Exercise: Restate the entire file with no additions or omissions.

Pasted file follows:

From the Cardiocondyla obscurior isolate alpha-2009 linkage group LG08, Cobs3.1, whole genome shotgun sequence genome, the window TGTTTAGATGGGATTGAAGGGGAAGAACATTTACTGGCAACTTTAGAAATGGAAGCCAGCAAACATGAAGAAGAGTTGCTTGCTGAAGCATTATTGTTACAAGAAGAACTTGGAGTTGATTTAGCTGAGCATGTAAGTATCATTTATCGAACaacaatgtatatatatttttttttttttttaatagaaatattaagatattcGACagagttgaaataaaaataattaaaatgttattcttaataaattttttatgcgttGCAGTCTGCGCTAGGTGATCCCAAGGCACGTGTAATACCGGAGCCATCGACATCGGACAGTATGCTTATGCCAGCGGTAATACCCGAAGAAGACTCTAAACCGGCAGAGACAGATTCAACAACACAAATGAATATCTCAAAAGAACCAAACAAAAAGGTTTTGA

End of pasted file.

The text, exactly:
From the Cardiocondyla obscurior isolate alpha-2009 linkage group LG08, Cobs3.1, whole genome shotgun sequence genome, the window TGTTTAGATGGGATTGAAGGGGAAGAACATTTACTGGCAACTTTAGAAATGGAAGCCAGCAAACATGAAGAAGAGTTGCTTGCTGAAGCATTATTGTTACAAGAAGAACTTGGAGTTGATTTAGCTGAGCATGTAAGTATCATTTATCGAACaacaatgtatatatatttttttttttttttaatagaaatattaagatattcGACagagttgaaataaaaataattaaaatgttattcttaataaattttttatgcgttGCAGTCTGCGCTAGGTGATCCCAAGGCACGTGTAATACCGGAGCCATCGACATCGGACAGTATGCTTATGCCAGCGGTAATACCCGAAGAAGACTCTAAACCGGCAGAGACAGATTCAACAACACAAATGAATATCTCAAAAGAACCAAACAAAAAGGTTTTGA